And — not incidentally — here are the last notes I heard on Sunday-night-into-Monday-morning before I went to bed.  The jam session at the Victory Pub continued, but here’s KING PORTER STOMP — featuring Morten Gunnar Larssen at the portable keyboard; Andy Schumm on C-melody saxophone; Torstein Kubban on cornet; Kristoffer Kompen on trombone; Jacob Ullberger on banjo; Nick Ward on drums; Claus Jacobi on Frans Sjostrom’s beloved bass saxophone:

Stomp, indeed.  More to come.

And “more to come” is a serious thing.  Amid general rejoicing, it was announced that the 2014 Whitley Bay Classic Jazz Party will be held, beginning Friday, November 7, 2014.  As Harry Barris wrote, IT MUST BE TRUE.

May your happiness increase!

JAZZ CORNUCOPIA! (Whitley Bay, July 2010)

Mike Durham, the fine trumpet player, festival organizer, and wit, sent along the following list.  For those who have never been to the Whitley Bay International Jazz Festival — and 2010 is THE FINAL ONE — this list will be both enticing and mysterious.  This is the schedule of which bands will be playing at what times during what is sure to be a thrillingly music-packed weekend.  It takes place in a well-appointed hotel, and the “Cotton Club,” the “Sunset Cafe,” “Kelly’s Stables,” and the “One Cent Club” are rooms of varying sizes in the hotel.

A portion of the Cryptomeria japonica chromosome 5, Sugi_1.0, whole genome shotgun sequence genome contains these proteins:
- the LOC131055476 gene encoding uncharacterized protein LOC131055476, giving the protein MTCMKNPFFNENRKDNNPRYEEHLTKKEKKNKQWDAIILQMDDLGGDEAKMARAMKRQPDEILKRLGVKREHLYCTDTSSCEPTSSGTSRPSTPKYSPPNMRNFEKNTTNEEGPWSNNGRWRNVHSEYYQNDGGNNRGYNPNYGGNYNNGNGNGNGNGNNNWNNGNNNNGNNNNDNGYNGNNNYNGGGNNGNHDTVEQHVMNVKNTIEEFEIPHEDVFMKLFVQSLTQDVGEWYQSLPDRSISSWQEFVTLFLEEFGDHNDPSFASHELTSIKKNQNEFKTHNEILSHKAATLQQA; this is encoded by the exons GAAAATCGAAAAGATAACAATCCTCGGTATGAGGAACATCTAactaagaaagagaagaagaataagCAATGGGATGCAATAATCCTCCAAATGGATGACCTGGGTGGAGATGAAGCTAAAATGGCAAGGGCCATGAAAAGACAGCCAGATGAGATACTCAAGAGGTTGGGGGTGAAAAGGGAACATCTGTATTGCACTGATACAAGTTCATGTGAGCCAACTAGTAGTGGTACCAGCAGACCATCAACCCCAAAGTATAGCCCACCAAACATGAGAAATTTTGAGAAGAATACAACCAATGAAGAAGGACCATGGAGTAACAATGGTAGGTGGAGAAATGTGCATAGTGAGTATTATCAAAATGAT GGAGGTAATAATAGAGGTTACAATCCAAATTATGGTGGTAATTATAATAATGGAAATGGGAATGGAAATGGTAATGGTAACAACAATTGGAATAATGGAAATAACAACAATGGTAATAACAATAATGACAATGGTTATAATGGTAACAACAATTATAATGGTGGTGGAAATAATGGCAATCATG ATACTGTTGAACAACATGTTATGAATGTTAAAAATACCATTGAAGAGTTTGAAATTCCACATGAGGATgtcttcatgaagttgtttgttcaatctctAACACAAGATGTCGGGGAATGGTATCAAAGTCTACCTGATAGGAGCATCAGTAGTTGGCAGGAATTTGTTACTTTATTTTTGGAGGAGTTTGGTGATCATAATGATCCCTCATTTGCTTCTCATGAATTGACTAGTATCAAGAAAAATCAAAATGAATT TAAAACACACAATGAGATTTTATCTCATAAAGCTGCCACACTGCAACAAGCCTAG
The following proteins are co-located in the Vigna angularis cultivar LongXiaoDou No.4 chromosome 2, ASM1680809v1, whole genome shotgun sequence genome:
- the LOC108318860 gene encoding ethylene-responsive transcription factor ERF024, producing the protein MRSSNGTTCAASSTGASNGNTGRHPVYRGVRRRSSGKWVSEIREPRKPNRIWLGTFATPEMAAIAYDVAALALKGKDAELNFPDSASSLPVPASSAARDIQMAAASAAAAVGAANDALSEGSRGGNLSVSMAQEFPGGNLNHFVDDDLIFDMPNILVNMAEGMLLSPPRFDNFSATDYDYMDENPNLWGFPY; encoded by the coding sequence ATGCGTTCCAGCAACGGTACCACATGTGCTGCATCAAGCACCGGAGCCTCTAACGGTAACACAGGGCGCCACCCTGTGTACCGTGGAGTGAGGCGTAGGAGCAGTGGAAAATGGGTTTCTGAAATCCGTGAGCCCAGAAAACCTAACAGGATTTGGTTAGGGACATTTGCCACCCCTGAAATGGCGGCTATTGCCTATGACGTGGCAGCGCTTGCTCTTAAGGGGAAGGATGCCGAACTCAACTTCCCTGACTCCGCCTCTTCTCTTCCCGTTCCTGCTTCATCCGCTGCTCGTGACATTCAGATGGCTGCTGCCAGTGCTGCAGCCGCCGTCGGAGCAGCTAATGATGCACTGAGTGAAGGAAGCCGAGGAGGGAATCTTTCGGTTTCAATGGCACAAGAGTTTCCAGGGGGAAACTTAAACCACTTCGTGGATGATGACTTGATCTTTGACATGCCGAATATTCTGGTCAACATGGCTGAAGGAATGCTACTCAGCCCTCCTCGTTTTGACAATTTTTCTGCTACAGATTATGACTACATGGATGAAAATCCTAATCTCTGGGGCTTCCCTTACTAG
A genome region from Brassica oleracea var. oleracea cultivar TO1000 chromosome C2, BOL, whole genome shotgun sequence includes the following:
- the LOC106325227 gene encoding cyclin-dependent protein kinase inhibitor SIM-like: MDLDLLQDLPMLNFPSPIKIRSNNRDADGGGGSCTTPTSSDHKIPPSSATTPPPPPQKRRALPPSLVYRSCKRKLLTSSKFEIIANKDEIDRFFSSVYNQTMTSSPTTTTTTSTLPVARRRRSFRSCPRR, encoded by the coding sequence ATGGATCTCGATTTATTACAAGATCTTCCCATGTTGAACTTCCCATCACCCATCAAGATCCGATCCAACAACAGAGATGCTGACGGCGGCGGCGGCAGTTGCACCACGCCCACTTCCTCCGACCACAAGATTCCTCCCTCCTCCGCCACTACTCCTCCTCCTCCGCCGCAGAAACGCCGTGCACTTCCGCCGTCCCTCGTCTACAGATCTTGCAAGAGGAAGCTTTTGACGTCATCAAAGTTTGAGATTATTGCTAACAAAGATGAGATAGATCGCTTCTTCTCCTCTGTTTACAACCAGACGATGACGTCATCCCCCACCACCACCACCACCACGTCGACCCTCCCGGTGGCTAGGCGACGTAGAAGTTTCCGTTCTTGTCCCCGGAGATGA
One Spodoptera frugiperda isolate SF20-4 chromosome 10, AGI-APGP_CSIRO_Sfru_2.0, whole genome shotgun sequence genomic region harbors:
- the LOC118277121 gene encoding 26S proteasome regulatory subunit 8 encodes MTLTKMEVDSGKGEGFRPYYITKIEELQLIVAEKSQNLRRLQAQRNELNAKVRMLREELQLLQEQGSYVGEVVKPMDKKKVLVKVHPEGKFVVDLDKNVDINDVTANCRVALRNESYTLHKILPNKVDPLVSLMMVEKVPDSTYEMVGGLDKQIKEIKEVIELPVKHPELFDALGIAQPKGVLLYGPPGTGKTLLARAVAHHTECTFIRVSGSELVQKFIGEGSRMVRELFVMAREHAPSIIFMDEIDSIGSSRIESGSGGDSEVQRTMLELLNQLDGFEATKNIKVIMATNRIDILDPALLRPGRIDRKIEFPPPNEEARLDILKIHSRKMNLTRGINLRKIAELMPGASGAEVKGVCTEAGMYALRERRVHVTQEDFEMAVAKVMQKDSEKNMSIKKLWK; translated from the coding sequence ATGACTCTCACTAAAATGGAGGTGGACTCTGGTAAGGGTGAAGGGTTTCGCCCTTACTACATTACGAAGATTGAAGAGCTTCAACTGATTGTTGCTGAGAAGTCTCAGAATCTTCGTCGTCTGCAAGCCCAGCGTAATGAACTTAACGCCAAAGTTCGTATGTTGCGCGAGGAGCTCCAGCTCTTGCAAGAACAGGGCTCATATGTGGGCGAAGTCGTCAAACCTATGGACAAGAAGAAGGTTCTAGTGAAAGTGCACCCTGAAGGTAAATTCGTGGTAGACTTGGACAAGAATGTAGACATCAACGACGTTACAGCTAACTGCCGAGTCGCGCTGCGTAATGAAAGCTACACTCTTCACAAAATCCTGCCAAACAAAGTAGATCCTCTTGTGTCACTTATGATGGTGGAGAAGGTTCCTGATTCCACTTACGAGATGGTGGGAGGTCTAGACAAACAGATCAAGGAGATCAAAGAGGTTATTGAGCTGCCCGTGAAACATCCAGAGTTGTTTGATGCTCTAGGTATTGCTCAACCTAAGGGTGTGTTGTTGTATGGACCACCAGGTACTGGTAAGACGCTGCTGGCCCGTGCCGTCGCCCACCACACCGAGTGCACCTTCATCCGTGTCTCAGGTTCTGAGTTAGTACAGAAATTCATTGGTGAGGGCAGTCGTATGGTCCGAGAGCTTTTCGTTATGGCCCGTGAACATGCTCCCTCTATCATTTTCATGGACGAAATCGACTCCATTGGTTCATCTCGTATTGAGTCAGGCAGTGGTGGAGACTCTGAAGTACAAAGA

The schedule both exalts and terrifies.  I was saying to my first class the other morning (we are concluding MACBETH) that the universe is limitless, but the first choice, no matter how small, that one makes, renders other choices impossible.  So it is at Whitley Bay: if I want to  hear The Four Pods of Pepper (Spats Langham, Frans Sjostrom, and Norman Field) joined by Rico Tomasso, that makes it impossible, according to Newtonian physics, for me to be at “Kings of Stride” at the same time.  Of course, I could hear the first set of the Pods and then scamper in for some Stride after the break.  One must have a plan!  Or I could do what I did last time: stay where my heart led me and then wander . . .